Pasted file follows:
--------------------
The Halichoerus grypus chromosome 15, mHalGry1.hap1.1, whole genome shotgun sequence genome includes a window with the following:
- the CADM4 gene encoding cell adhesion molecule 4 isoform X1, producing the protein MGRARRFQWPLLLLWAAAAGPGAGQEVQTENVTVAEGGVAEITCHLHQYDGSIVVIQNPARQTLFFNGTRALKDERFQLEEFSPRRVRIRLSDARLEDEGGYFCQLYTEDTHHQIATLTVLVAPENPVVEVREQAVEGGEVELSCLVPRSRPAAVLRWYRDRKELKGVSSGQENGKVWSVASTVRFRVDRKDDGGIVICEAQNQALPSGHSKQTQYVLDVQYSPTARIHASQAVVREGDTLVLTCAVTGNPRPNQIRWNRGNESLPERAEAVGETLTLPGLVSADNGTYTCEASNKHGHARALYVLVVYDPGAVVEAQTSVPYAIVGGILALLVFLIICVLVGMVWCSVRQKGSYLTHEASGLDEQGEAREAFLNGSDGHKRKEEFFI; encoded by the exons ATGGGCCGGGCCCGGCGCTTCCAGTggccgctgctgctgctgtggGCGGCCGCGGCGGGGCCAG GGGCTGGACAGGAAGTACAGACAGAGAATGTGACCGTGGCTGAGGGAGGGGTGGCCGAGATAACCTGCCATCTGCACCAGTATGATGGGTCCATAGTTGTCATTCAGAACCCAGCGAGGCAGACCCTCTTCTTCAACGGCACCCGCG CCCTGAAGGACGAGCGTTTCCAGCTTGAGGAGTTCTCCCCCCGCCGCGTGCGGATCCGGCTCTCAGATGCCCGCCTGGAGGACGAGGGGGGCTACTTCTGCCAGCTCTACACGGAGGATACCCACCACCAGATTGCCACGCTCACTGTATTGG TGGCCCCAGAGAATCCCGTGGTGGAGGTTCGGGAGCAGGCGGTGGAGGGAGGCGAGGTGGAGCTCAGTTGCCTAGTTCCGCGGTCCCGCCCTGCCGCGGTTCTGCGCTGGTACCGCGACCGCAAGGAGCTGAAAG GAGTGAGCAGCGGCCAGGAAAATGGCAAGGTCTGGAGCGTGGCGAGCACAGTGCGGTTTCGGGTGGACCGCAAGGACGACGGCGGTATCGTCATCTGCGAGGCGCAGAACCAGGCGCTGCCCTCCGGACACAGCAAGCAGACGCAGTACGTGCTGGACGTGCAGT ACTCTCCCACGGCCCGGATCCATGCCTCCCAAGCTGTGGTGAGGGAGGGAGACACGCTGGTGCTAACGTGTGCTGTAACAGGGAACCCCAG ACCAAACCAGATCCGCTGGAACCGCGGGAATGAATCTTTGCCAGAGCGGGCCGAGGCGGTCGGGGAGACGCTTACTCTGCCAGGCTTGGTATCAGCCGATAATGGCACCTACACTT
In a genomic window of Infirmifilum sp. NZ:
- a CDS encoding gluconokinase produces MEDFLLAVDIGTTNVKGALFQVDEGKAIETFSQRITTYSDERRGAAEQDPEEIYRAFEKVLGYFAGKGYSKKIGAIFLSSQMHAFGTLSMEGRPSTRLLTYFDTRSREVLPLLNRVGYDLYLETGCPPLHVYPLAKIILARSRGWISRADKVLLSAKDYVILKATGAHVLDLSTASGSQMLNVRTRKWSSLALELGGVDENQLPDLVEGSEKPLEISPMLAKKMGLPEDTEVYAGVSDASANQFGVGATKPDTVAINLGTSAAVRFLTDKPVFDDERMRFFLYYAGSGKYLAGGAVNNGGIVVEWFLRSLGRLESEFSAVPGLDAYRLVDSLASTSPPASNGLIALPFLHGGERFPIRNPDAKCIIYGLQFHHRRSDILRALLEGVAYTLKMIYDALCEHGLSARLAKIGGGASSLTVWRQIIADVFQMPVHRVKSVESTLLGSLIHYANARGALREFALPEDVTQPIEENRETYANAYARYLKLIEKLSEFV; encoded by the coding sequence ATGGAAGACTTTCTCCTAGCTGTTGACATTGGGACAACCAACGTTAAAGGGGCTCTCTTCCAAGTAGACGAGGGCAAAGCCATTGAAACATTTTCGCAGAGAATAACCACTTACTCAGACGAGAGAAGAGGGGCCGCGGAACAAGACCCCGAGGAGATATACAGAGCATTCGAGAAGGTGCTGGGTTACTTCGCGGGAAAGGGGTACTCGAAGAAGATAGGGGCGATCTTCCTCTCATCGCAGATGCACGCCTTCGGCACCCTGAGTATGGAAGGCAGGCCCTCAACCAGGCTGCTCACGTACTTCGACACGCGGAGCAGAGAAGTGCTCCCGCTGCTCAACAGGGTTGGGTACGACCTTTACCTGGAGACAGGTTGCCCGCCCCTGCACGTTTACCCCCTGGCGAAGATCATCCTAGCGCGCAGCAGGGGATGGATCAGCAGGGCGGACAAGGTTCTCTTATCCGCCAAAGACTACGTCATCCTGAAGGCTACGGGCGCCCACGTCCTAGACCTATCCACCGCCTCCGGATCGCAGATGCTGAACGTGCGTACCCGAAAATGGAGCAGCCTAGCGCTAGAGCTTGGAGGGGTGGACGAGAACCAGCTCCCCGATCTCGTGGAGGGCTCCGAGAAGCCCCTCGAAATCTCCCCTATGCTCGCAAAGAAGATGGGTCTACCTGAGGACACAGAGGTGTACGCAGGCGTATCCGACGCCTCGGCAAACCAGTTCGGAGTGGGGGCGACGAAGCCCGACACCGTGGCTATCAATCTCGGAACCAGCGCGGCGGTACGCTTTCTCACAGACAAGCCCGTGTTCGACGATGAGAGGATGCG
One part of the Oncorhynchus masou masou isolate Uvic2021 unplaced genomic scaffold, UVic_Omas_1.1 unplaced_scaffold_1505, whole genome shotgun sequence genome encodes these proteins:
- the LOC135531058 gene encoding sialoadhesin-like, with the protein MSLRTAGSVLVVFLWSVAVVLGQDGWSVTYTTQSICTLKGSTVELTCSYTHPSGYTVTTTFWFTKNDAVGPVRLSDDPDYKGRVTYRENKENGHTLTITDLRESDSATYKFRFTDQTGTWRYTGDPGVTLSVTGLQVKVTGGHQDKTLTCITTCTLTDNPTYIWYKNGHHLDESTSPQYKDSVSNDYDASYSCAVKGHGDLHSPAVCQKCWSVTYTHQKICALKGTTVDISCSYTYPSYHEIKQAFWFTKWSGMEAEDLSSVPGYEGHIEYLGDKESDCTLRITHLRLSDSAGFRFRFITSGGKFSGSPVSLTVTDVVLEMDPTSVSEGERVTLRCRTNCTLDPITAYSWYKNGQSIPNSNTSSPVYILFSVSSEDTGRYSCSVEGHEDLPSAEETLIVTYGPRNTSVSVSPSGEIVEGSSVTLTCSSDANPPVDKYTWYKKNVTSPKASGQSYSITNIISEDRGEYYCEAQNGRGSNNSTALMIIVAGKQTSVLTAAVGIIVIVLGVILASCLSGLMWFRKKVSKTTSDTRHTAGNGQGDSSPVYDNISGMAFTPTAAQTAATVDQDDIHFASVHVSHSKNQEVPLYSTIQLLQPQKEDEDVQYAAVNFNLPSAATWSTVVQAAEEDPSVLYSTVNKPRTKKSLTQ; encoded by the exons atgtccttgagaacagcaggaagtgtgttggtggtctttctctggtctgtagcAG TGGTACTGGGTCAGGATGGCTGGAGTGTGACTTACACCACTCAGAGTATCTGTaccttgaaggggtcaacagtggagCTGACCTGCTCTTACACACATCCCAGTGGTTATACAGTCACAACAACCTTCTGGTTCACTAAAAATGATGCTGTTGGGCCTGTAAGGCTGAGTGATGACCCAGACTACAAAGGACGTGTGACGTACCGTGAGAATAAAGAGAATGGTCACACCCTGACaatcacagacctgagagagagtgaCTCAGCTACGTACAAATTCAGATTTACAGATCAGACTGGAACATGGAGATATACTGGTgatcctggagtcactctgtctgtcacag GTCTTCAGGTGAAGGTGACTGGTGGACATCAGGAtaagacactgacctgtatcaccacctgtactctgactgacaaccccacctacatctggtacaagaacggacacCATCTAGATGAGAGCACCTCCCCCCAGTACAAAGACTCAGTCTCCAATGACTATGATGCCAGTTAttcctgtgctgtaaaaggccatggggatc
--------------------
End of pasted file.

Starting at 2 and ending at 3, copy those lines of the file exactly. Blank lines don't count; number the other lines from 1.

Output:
- the CADM4 gene encoding cell adhesion molecule 4 isoform X1, producing the protein MGRARRFQWPLLLLWAAAAGPGAGQEVQTENVTVAEGGVAEITCHLHQYDGSIVVIQNPARQTLFFNGTRALKDERFQLEEFSPRRVRIRLSDARLEDEGGYFCQLYTEDTHHQIATLTVLVAPENPVVEVREQAVEGGEVELSCLVPRSRPAAVLRWYRDRKELKGVSSGQENGKVWSVASTVRFRVDRKDDGGIVICEAQNQALPSGHSKQTQYVLDVQYSPTARIHASQAVVREGDTLVLTCAVTGNPRPNQIRWNRGNESLPERAEAVGETLTLPGLVSADNGTYTCEASNKHGHARALYVLVVYDPGAVVEAQTSVPYAIVGGILALLVFLIICVLVGMVWCSVRQKGSYLTHEASGLDEQGEAREAFLNGSDGHKRKEEFFI; encoded by the exons ATGGGCCGGGCCCGGCGCTTCCAGTggccgctgctgctgctgtggGCGGCCGCGGCGGGGCCAG GGGCTGGACAGGAAGTACAGACAGAGAATGTGACCGTGGCTGAGGGAGGGGTGGCCGAGATAACCTGCCATCTGCACCAGTATGATGGGTCCATAGTTGTCATTCAGAACCCAGCGAGGCAGACCCTCTTCTTCAACGGCACCCGCG CCCTGAAGGACGAGCGTTTCCAGCTTGAGGAGTTCTCCCCCCGCCGCGTGCGGATCCGGCTCTCAGATGCCCGCCTGGAGGACGAGGGGGGCTACTTCTGCCAGCTCTACACGGAGGATACCCACCACCAGATTGCCACGCTCACTGTATTGG TGGCCCCAGAGAATCCCGTGGTGGAGGTTCGGGAGCAGGCGGTGGAGGGAGGCGAGGTGGAGCTCAGTTGCCTAGTTCCGCGGTCCCGCCCTGCCGCGGTTCTGCGCTGGTACCGCGACCGCAAGGAGCTGAAAG GAGTGAGCAGCGGCCAGGAAAATGGCAAGGTCTGGAGCGTGGCGAGCACAGTGCGGTTTCGGGTGGACCGCAAGGACGACGGCGGTATCGTCATCTGCGAGGCGCAGAACCAGGCGCTGCCCTCCGGACACAGCAAGCAGACGCAGTACGTGCTGGACGTGCAGT ACTCTCCCACGGCCCGGATCCATGCCTCCCAAGCTGTGGTGAGGGAGGGAGACACGCTGGTGCTAACGTGTGCTGTAACAGGGAACCCCAG ACCAAACCAGATCCGCTGGAACCGCGGGAATGAATCTTTGCCAGAGCGGGCCGAGGCGGTCGGGGAGACGCTTACTCTGCCAGGCTTGGTATCAGCCGATAATGGCACCTACACTT
In a genomic window of Infirmifilum sp. NZ: